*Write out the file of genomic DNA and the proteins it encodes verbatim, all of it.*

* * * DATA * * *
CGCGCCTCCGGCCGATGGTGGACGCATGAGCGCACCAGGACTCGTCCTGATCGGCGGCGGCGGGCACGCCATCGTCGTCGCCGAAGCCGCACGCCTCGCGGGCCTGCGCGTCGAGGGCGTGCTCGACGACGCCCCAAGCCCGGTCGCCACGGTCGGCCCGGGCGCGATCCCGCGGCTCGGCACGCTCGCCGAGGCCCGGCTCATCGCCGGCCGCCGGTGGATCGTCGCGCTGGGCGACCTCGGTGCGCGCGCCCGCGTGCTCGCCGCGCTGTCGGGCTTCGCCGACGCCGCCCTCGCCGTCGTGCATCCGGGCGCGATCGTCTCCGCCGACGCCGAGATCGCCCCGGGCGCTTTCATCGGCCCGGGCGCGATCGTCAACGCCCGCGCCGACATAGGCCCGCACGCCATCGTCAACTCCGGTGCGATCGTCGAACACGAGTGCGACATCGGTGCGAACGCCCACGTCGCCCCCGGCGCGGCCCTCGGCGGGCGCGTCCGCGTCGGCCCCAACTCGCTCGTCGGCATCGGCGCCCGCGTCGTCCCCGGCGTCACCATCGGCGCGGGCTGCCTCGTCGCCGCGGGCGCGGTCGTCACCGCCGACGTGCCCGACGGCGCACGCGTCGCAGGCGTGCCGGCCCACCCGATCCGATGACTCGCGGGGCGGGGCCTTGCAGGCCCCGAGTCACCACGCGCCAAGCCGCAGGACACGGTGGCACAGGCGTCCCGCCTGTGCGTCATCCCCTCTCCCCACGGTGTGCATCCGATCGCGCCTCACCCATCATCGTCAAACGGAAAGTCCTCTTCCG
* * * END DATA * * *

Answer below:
CGCGCCTCCGGCCGATGGTGGACGCATGAGCGCACCAGGACTCGTCCTGATCGGCGGCGGCGGGCACGCCATCGTCGTCGCCGAAGCCGCACGCCTCGCGGGCCTGCGCGTCGAGGGCGTGCTCGACGACGCCCCAAGCCCGGTCGCCACGGTCGGCCCGGGCGCGATCCCGCGGCTCGGCACGCTCGCCGAGGCCCGGCTCATCGCCGGCCGCCGGTGGATCGTCGCGCTGGGCGACCTCGGTGCGCGCGCCCGCGTGCTCGCCGCGCTGTCGGGCTTCGCCGACGCCGCCCTCGCCGTCGTGCATCCGGGCGCGATCGTCTCCGCCGACGCCGAGATCGCCCCGGGCGCTTTCATCGGCCCGGGCGCGATCGTCAACGCCCGCGCCGACATAGGCCCGCACGCCATCGTCAACTCCGGTGCGATCGTCGAACACGAGTGCGACATCGGTGCGAACGCCCACGTCGCCCCCGGCGCGGCCCTCGGCGGGCGCGTCCGCGTCGGCCCCAACTCGCTCGTCGGCATCGGCGCCCGCGTCGTCCCCGGCGTCACCATCGGCGCGGGCTGCCTCGTCGCCGCGGGCGCGGTCGTCACCGCCGACGTGCCCGACGGCGCACGCGTCGCAGGCGTGCCGGCCCACCCGATCCGATGACTCGCGGGGCGGGGCCTTGCAGGCCCCGAGTCACCACGCGCCAAGCCGCAGGACACGGTGGCACAGGCGTCCCGCCTGTGCGTCATCCCCTCTCCCCACGGTGTGCATCCGATCGCGCCTCACCCATCATCGTCAAACGGAAAGTCCTCTTCCG